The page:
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Thread: Angle between 2 curves

  1. #1
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    Angle between 2 curves

    Here's another one that he didn't go over & I am totally lost on.
    Determine the angle between the two curves to the nearest degree for the curves at each point of intersection. Note they are not orthogonal trajectories.

    a. y=x^2 and y=(x-2)^2
    b. x^2 - y^2=3 and x^2 - 4x+y^2 +3=0

    Thanks again!
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  2. #2
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    a)

    $\displaystyle y = x^2$

    $\displaystyle y = (x-2)^2$

    Point of intersection:

    $\displaystyle x^2 = (x-2)^2$
    $\displaystyle -4x + 4 = 0$
    $\displaystyle x = 1 \Rightarrow y = 1$

    Derivative:
    $\displaystyle 1. y' = 2x $
    $\displaystyle 2. y' = 2x - 4 $

    $\displaystyle 1. y'(1) = 2 = k_1$
    $\displaystyle 2. y'(1) = -2 = k_2$

    $\displaystyle tan \phi = |\frac{k_1 - k_2}{1+ k_1k_2}| = |\frac{2+2}{1-4}| = \frac {4}{3}$

    $\displaystyle \phi = 53^0 8'$
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  3. #3
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    Yeah, he didn't go over that at all. Thanks for the help with a. I am trying to figure out b the same way but I am pretty sure I'm not going to be getting that one on my own.
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  4. #4
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    b)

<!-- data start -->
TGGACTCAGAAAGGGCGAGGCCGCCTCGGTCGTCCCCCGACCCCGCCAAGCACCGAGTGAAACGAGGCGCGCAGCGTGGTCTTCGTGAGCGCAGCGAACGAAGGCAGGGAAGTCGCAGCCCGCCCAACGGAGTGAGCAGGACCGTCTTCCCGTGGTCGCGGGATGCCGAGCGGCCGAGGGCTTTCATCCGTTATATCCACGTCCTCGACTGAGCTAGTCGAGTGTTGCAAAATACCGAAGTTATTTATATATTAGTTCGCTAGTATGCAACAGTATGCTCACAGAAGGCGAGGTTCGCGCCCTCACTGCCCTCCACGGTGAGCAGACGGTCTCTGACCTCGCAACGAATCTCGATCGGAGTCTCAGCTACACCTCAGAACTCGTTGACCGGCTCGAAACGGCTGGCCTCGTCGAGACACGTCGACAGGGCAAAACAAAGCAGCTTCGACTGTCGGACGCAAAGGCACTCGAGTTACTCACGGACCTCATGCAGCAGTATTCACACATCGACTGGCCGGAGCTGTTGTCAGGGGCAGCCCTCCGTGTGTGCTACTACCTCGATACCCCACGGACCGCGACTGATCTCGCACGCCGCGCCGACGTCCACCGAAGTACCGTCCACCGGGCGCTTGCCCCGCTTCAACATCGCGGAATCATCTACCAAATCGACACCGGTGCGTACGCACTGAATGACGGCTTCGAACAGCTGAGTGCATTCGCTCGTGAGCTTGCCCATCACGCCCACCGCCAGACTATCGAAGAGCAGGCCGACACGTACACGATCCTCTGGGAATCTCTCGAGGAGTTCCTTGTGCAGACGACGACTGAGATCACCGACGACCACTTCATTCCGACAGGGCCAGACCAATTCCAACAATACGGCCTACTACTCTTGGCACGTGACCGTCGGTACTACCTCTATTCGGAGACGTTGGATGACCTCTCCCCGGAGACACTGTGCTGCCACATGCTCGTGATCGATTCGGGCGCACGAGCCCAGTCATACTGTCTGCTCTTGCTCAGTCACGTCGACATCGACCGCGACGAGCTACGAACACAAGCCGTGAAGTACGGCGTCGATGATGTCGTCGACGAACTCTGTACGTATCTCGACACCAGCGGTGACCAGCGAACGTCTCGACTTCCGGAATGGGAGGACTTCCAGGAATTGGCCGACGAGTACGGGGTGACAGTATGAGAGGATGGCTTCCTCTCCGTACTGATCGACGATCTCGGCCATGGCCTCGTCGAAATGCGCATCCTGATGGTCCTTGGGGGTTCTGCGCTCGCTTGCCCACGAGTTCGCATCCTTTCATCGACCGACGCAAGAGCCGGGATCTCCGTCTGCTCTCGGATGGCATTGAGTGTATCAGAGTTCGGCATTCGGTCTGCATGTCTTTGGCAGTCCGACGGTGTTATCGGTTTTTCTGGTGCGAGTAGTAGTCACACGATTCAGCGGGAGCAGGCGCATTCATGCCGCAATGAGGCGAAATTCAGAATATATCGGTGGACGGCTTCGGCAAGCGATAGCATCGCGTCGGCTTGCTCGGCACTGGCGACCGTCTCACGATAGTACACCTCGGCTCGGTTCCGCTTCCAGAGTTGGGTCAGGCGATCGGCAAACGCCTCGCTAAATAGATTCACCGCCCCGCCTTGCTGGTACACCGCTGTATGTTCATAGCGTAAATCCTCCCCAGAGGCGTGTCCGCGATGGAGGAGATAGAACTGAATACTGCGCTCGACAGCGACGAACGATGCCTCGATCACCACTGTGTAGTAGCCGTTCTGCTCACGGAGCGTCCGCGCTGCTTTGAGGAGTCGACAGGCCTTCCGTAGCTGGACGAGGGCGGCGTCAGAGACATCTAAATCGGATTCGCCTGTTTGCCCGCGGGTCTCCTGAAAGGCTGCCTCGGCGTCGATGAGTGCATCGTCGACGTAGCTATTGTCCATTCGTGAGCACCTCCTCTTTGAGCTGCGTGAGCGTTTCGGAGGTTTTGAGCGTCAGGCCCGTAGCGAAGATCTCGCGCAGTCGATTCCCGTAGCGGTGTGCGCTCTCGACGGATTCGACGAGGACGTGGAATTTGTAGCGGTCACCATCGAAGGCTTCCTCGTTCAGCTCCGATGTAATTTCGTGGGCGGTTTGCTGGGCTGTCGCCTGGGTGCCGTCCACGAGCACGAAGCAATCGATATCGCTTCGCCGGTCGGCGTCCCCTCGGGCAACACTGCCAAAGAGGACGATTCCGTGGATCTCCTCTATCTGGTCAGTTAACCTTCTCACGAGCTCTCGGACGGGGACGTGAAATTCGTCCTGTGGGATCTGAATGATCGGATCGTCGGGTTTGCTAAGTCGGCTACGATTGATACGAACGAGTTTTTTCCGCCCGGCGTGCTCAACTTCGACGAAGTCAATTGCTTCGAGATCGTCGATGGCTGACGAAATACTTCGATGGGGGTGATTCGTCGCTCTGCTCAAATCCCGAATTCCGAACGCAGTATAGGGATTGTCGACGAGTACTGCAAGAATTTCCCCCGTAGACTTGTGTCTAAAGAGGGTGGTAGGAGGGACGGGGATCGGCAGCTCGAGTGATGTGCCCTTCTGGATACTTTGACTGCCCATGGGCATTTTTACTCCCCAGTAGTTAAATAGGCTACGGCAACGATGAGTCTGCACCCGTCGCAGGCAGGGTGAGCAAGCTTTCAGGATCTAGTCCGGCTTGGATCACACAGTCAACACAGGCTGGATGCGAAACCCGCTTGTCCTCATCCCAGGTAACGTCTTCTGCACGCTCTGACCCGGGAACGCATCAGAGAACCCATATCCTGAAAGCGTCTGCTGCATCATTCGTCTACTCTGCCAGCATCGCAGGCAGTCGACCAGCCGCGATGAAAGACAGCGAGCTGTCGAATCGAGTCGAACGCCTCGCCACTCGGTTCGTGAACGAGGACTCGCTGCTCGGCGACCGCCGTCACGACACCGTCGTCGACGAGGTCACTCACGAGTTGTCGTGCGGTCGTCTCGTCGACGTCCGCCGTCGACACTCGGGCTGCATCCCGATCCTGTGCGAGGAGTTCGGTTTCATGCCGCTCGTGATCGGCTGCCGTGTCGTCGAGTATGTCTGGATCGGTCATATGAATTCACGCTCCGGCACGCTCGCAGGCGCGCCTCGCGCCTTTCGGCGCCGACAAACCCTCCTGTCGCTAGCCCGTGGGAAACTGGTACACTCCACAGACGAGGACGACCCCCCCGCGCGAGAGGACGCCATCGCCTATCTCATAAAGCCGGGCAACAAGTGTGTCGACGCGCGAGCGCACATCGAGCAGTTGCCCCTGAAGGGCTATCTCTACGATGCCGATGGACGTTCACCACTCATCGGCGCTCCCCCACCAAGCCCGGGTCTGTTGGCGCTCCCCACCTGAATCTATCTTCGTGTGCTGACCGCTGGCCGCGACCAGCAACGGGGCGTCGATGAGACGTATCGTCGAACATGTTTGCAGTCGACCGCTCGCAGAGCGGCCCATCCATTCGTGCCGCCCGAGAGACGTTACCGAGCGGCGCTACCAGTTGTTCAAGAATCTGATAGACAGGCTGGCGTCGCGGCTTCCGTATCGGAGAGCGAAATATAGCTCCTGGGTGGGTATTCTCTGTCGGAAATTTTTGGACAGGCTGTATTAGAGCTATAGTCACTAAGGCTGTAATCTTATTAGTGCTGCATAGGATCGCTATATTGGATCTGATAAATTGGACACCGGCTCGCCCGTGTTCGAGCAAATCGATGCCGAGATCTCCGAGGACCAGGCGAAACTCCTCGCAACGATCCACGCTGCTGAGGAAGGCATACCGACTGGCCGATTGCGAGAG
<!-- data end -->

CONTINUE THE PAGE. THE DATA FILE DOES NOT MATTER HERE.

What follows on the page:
$\displaystyle 1. x^2 - y^2 = 3 \Rightarrow y=\sqrt{x^2 -3}$
    $\displaystyle 2. x^2 - 4x + y^2 + 3 = 0 \Rightarrow y = \sqrt{-x^2+4x-3}$

    point of intersection:

    $\displaystyle x^2 - 3 = -x^2 +4x -3$
    $\displaystyle 2x^2 = 4x$
    $\displaystyle x_1 = 0 $ -> not suitable
    $\displaystyle x_2 = 2 \Rightarrow y_1 = 1, y_2 = -1$

    Derivatives:

    1st curve: $\displaystyle 2x - 2y \cdot y' = 0$
    $\displaystyle y' = \frac {x}{y} = \frac{x}{\sqrt{x^2-3}}$

    2nd curve: $\displaystyle 2x -4 + 2y \cdot y' = 0$
    $\displaystyle y' = \frac{-x+2}{y} = \frac{-x+2}{\sqrt{-x^2+4x3}}$

    from the first curve we get 2 k's.
    $\displaystyle k_1 = f'_1(2) = \frac {x}{y} = \frac{x}{\sqrt{x^2-3}} = \frac {2}{1} = 2$
    $\displaystyle k_2 = f'_2(2) = \frac {x}{y} = \frac{x}{\sqrt{x^2-3}} = \frac {2}{-1} = -2$

    from the second curve:
    $\displaystyle k_3 = f'_3(2) = {-x+2}{\sqrt{-x^2+4x3}} = \frac {0}{\pm 1} = 0$

    $\displaystyle tan \Phi = |\frac {k_{1,2} - k_3}{1+k_{1,2}k_3}| = 2$
    $\displaystyle \Phi = 63^0 26'$

    $\displaystyle k_{1,2}$ means you can take any of the 2 k's and the result will be the same..
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  5. #5
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    hahahaha yeah. Wasn't even close to getting "b" right by myself. Thank you so very, very much for the help, even though I don't understand it!
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  6. #6
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    what is it that you don't understand?

    i can explain
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  7. #7
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    Quote Originally Posted by metlx View Post
    what is it that you don't understand?

    i can explain
    The POI for B. How do you get x1 and x2 from the problem 2x^2=4x?
    If I am not mistaken, you are assigning x1 to 2x^2 and x2 to 4x.
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  8. #8
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    $\displaystyle
    x^2 - 3 = -x^2 + 4x - 3
    $
    $\displaystyle
    2x^2 - 4x = 0
    $

    $\displaystyle
    x(2x-4) = 0
    $
    $\displaystyle
    x_1 = 0 ; x_2 = 2$

    But $\displaystyle x_1 = 0 $does not fit into the first equation $\displaystyle x^2 - y^2 = 3$

    $\displaystyle 0^2 - y^2 = 3$
    $\displaystyle 3 + y^2 = 0$

    and since anything squared within $\displaystyle R $ cannot be negative then you can assume that the above equation is not right..
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